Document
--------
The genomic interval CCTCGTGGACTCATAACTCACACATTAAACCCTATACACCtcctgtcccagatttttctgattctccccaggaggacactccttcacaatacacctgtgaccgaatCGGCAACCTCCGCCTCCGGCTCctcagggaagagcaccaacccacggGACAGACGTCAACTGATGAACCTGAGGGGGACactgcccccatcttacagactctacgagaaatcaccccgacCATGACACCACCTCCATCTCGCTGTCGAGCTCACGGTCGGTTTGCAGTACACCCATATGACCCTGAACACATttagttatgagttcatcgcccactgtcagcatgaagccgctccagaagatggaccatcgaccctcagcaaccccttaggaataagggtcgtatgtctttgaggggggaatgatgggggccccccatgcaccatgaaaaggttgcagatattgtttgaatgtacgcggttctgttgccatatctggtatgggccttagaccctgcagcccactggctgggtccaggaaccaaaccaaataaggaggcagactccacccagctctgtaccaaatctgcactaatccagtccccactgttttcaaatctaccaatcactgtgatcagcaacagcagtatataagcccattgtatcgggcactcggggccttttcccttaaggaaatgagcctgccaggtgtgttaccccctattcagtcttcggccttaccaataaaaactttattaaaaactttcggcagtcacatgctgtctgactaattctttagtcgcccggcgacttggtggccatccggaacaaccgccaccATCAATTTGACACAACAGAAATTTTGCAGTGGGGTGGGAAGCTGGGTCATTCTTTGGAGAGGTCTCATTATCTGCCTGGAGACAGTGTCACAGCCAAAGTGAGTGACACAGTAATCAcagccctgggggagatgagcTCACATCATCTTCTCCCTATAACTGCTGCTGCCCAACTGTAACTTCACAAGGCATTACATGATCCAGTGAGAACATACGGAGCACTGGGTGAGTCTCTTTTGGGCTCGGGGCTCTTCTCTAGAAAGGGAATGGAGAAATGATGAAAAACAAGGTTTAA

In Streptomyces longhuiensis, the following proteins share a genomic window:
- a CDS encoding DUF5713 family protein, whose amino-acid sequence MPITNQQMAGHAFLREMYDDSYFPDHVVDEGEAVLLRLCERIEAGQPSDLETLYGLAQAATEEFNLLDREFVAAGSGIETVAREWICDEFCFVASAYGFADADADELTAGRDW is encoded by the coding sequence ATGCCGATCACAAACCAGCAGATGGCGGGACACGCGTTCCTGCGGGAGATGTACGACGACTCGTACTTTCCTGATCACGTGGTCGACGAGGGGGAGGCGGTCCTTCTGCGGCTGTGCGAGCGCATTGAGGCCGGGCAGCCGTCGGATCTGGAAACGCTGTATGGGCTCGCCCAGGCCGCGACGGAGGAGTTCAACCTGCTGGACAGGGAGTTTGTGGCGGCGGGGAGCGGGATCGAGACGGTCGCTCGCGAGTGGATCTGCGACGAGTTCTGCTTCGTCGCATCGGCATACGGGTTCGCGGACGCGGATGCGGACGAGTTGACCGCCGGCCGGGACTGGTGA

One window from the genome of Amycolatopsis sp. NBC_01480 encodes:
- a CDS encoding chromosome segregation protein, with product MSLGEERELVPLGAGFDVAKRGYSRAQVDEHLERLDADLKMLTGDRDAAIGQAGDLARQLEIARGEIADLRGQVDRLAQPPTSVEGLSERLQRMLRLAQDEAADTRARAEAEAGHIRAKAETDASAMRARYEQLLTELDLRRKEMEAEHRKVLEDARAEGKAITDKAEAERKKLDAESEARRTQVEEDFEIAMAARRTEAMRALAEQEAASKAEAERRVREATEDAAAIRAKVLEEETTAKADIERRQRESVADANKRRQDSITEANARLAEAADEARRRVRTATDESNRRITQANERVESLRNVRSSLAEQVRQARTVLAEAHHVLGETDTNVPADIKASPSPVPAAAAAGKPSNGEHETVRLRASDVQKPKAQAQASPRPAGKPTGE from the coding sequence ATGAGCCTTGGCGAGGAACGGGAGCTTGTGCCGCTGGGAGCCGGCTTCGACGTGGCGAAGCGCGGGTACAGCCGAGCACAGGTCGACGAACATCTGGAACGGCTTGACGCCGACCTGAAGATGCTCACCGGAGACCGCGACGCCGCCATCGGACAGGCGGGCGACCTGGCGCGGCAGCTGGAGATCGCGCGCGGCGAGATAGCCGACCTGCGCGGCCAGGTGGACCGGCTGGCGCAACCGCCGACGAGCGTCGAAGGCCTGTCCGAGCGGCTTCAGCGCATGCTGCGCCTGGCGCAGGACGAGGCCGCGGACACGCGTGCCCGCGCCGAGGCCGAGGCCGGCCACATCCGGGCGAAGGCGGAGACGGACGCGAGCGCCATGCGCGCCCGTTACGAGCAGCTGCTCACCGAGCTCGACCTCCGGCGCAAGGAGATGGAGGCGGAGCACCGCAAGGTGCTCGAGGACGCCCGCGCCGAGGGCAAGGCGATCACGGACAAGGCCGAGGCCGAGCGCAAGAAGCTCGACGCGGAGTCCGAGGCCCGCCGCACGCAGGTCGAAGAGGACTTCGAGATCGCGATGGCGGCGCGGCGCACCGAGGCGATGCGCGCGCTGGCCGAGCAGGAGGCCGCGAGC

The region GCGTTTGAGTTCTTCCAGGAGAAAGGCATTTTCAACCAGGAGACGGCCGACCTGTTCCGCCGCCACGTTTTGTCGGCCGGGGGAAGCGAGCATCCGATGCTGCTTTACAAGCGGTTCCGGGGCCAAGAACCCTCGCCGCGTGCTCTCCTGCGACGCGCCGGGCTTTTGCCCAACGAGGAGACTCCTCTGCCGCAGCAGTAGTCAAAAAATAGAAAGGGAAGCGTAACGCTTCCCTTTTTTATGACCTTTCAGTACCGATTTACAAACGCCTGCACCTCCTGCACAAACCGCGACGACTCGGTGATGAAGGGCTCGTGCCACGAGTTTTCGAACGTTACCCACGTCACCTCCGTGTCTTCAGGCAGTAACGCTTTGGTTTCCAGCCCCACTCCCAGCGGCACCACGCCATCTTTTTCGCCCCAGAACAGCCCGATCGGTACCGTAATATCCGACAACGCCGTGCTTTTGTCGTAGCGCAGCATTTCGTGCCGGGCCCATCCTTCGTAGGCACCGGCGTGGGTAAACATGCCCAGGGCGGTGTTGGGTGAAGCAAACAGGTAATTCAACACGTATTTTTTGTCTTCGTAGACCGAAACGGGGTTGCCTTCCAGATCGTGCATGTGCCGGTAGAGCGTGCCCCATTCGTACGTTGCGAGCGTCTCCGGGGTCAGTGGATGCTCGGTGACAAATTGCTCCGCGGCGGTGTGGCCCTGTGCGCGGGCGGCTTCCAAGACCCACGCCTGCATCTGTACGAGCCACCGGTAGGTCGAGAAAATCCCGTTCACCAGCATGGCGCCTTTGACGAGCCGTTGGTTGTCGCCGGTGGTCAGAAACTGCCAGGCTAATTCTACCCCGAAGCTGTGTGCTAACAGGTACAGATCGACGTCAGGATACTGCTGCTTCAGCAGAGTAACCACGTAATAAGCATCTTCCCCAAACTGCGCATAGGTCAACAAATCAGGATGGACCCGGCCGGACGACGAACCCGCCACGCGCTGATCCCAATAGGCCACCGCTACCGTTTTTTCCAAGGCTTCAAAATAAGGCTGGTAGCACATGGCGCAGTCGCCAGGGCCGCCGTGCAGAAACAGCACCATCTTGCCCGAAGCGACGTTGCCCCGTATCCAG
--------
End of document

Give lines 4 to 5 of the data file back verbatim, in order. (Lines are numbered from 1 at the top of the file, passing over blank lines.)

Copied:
One window from the genome of Amycolatopsis sp. NBC_01480 encodes:
- a CDS encoding chromosome segregation protein, with product MSLGEERELVPLGAGFDVAKRGYSRAQVDEHLERLDADLKMLTGDRDAAIGQAGDLARQLEIARGEIADLRGQVDRLAQPPTSVEGLSERLQRMLRLAQDEAADTRARAEAEAGHIRAKAETDASAMRARYEQLLTELDLRRKEMEAEHRKVLEDARAEGKAITDKAEAERKKLDAESEARRTQVEEDFEIAMAARRTEAMRALAEQEAASKAEAERRVREATEDAAAIRAKVLEEETTAKADIERRQRESVADANKRRQDSITEANARLAEAADEARRRVRTATDESNRRITQANERVESLRNVRSSLAEQVRQARTVLAEAHHVLGETDTNVPADIKASPSPVPAAAAAGKPSNGEHETVRLRASDVQKPKAQAQASPRPAGKPTGE from the coding sequence ATGAGCCTTGGCGAGGAACGGGAGCTTGTGCCGCTGGGAGCCGGCTTCGACGTGGCGAAGCGCGGGTACAGCCGAGCACAGGTCGACGAACATCTGGAACGGCTTGACGCCGACCTGAAGATGCTCACCGGAGACCGCGACGCCGCCATCGGACAGGCGGGCGACCTGGCGCGGCAGCTGGAGATCGCGCGCGGCGAGATAGCCGACCTGCGCGGCCAGGTGGACCGGCTGGCGCAACCGCCGACGAGCGTCGAAGGCCTGTCCGAGCGGCTTCAGCGCATGCTGCGCCTGGCGCAGGACGAGGCCGCGGACACGCGTGCCCGCGCCGAGGCCGAGGCCGGCCACATCCGGGCGAAGGCGGAGACGGACGCGAGCGCCATGCGCGCCCGTTACGAGCAGCTGCTCACCGAGCTCGACCTCCGGCGCAAGGAGATGGAGGCGGAGCACCGCAAGGTGCTCGAGGACGCCCGCGCCGAGGGCAAGGCGATCACGGACAAGGCCGAGGCCGAGCGCAAGAAGCTCGACGCGGAGTCCGAGGCCCGCCGCACGCAGGTCGAAGAGGACTTCGAGATCGCGATGGCGGCGCGGCGCACCGAGGCGATGCGCGCGCTGGCCGAGCAGGAGGCCGCGAGC